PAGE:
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Welcome to the sixth edition of Risk Perspectives, a Moody’s Analytics publication created for risk professionals.

“The reports of my death have been greatly exaggerated,” famously quipped Mark Twain. I have been reminded of this quote recently as mainstream commentators talk of the demise of banking as we know it due to death by a thousand cuts from increased regulation in favor of more nimble Silicon Valley upstarts. Indeed, the impact of the continued low interest rate environment, combined with a range of new competitors and the effects of financial regulatory reform around the world, has created a perfect storm for traditional financial institutions. However, from the time the Florentine bankers developed the campagnia structure that introduced new forms of funding, such as time deposits and preferred equity-like structures, bankers have been innovating to provide essential services to society. In fact, one can argue that the effect of increased regulation is not only making the banking industry safer but also raising the cost for competitors to enter the market.

At our recent Risk Practitioners Conference, the focus of conversations was on extracting greater value from data, removing organizational barriers, and implementing technology-supported processes to improve capital allocation and enterprise risk management. The seeds sown by post-crisis regulatory drivers are giving rise to better risk management practices that will, in time, provide a competitive advantage. With this in mind, we are dedicating this edition of Risk Perspectives to the future of risk management. Risk Management: The Decade Ahead, looks at the best practices of today that will form the successful risk management practices of the future.

In the first section, Rethinking Risk Management, Dr. Christian Thun takes stock of the forces that are challenging the traditional banking model. Kevin Hadlock explores foundations of risk management culture through effective training programs. Brian Heale and Philip Allen look at the effect of new market entrants and consumer regulation on the distribution paradigm of the insurance industry.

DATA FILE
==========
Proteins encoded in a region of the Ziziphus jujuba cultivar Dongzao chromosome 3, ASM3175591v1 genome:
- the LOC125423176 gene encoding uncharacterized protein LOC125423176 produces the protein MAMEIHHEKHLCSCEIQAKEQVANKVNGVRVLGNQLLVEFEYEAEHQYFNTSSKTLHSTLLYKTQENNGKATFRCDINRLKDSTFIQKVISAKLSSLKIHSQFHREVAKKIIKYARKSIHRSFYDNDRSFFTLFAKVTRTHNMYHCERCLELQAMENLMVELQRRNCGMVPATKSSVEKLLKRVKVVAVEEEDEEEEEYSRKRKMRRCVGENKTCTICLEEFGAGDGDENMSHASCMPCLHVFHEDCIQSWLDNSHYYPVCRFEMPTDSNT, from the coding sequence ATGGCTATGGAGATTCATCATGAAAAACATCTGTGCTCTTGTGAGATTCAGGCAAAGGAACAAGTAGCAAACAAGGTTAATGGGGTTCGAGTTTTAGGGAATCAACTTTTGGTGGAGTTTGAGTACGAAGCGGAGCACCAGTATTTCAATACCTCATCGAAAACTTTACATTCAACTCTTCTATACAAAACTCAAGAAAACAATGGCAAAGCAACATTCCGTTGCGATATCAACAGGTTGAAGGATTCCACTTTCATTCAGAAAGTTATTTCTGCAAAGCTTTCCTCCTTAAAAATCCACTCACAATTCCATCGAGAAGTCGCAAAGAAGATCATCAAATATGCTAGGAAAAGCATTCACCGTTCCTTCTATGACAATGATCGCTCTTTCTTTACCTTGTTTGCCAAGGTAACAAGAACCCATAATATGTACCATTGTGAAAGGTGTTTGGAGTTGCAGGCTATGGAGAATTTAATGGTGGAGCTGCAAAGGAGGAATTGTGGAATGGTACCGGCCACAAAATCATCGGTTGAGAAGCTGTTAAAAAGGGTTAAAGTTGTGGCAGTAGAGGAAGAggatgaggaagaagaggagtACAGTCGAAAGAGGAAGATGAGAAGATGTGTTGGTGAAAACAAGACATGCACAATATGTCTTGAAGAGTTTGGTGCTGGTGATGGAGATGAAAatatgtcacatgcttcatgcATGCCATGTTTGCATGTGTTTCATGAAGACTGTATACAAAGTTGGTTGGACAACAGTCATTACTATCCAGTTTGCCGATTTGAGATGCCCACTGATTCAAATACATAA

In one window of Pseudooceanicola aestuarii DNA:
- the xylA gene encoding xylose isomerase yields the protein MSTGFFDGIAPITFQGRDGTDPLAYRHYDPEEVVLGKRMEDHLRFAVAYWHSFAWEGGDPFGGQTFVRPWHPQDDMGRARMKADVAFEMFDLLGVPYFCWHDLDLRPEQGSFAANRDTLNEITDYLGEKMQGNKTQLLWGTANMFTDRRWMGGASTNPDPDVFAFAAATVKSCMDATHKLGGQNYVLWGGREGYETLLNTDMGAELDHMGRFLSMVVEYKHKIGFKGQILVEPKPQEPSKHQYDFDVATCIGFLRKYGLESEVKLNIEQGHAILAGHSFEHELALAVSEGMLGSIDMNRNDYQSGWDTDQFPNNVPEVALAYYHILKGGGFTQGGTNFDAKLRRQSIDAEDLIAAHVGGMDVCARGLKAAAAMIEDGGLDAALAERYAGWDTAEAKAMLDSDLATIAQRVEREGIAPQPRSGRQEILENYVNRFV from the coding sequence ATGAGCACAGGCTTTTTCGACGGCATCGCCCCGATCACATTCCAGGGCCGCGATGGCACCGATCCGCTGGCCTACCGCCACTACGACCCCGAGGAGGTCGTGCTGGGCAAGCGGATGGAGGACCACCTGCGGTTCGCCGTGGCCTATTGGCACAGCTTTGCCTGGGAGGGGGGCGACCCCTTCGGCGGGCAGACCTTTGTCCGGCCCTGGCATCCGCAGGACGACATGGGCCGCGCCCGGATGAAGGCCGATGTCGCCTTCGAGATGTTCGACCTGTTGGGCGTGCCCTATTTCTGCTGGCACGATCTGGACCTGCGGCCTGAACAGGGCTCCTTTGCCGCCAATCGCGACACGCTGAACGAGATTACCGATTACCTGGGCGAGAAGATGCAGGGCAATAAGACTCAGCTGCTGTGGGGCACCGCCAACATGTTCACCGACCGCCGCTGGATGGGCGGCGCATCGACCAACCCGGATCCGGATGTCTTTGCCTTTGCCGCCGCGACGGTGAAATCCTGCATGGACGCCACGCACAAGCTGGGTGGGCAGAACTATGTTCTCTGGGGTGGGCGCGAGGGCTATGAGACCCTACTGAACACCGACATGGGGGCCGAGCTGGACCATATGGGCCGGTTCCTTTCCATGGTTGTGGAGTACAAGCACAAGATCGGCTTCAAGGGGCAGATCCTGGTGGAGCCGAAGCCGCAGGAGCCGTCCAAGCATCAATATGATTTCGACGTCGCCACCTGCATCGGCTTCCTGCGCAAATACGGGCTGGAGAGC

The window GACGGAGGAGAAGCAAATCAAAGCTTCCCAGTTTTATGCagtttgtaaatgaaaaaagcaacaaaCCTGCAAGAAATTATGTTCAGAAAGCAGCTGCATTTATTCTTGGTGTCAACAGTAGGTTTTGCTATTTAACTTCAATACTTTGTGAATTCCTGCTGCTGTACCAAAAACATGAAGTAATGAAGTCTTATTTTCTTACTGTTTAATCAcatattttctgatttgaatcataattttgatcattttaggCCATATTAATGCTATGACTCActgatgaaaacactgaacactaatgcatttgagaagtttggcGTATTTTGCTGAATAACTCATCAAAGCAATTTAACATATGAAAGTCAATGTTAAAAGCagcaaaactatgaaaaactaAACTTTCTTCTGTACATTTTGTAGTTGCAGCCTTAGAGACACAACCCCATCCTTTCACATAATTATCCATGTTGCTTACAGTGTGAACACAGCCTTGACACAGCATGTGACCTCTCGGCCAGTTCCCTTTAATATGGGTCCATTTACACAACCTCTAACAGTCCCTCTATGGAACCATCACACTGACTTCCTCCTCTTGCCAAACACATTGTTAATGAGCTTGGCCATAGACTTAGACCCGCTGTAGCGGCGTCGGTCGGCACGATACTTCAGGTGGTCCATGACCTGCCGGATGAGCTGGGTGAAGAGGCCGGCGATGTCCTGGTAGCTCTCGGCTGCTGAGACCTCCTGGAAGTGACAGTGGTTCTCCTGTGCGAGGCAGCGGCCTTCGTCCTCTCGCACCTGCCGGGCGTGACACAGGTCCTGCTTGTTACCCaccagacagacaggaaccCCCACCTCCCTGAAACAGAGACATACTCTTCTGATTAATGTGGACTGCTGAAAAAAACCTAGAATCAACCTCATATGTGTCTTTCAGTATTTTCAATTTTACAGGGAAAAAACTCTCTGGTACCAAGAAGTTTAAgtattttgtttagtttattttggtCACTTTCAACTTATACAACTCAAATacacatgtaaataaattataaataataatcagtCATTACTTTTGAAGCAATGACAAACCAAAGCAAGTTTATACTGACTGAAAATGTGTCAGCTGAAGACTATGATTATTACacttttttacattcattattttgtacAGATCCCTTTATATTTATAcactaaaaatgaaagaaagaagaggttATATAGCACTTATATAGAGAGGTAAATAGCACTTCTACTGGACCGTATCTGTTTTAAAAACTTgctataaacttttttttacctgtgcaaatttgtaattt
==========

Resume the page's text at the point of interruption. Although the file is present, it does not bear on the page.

In the second section, Regulatory Spotlight, María de la Concepción Cañamero updates the regulatory radar, a snapshot view of current and future regulatory initiatives by region and industry. Dr. Tony Hughes discuss the benefits and applications of industry data and models in the context of regulatory stress testing.

Next, the Approaches to Implementation section features an article on the implementation of a Risk Appetite Framework that considers a firm’s business strategies. Mehna Raissi and Grace Wang write about data visualization. Dr. Juan M. Licari, Dr. Gustavo Ordonez-Sanz, and Chiara Ventura explore dynamic simulation methods for retail credit portfolios. Then, Dr. Amnon Levy, Dr. Pierre Xu, and Dr. Jing Zhang discuss ways to manage credit risk when faced with regulatory capital requirements.

In the final section, Principles and Practices, Cayetano Gea-Carrasco and Andy Frepp examine how banks can prepare for disruptions in the business ecosystem driven by the financial technology (FinTech) revolution. Yuji Mizuno writes about macroeconomic shifts that will change financial risk profiles and how banks’ balance sheet management will become more complex due to regulations. Dr. Douglas W. Dwyer and Dr. Tony Hughes analyze the role of third-party data and analytics in the stress testing process.

I encourage you to take part in this conversation and help us shape future issues of Risk Perspectives by sharing your feedback and comments on the articles presented in this sixth edition.

Anna Krayn
Senior Director and Team Lead, Capital Planning and Stress Testing

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